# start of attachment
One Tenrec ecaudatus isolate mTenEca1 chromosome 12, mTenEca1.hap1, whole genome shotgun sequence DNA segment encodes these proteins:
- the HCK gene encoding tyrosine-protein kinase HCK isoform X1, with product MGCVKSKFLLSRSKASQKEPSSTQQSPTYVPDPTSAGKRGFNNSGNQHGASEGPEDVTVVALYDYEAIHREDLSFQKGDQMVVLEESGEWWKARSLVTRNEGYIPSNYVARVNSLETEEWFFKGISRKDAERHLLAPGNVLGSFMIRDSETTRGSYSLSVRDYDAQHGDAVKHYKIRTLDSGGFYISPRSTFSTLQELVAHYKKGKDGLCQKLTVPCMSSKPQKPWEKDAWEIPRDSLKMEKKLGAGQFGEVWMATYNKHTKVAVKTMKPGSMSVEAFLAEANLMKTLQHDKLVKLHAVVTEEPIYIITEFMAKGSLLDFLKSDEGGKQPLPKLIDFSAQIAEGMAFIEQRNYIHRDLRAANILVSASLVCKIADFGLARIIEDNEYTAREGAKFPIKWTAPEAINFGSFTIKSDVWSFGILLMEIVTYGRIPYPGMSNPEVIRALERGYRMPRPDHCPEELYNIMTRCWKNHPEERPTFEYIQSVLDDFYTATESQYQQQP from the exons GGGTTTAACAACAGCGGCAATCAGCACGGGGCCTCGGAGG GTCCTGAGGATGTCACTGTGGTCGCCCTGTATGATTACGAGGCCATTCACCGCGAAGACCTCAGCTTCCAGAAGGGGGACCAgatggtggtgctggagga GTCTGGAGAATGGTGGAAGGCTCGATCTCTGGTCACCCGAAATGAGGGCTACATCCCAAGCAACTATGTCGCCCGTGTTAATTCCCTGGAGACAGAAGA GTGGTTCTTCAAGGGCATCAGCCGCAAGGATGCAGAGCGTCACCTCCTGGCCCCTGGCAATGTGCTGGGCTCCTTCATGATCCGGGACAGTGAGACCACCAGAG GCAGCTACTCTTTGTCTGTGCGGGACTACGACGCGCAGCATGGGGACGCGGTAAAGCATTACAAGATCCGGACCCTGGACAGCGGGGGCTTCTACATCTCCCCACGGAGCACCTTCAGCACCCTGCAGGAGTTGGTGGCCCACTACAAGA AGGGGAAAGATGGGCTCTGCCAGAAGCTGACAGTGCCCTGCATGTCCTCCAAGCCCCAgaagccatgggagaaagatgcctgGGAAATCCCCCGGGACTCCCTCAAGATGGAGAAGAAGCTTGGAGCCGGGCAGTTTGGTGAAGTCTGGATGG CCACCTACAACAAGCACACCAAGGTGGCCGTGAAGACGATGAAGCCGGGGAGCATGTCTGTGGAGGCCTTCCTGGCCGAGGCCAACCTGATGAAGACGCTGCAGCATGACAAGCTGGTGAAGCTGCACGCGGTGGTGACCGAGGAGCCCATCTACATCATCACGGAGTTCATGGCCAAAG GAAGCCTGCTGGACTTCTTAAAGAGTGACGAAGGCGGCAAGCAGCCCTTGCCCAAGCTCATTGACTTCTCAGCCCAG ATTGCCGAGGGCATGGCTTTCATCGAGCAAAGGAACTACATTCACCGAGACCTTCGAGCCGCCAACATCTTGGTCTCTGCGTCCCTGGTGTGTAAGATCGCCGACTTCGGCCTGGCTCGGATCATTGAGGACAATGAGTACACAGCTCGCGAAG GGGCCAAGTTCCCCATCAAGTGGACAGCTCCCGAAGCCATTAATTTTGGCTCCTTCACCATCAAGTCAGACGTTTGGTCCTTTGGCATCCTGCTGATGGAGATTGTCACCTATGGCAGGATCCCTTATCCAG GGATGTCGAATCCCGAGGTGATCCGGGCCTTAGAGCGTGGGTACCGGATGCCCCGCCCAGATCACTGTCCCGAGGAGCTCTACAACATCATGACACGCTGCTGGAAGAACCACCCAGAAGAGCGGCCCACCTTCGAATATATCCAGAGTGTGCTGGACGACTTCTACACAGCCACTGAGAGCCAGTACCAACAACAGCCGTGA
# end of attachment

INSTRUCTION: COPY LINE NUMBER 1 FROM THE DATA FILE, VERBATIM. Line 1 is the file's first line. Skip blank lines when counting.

One Tenrec ecaudatus isolate mTenEca1 chromosome 12, mTenEca1.hap1, whole genome shotgun sequence DNA segment encodes these proteins: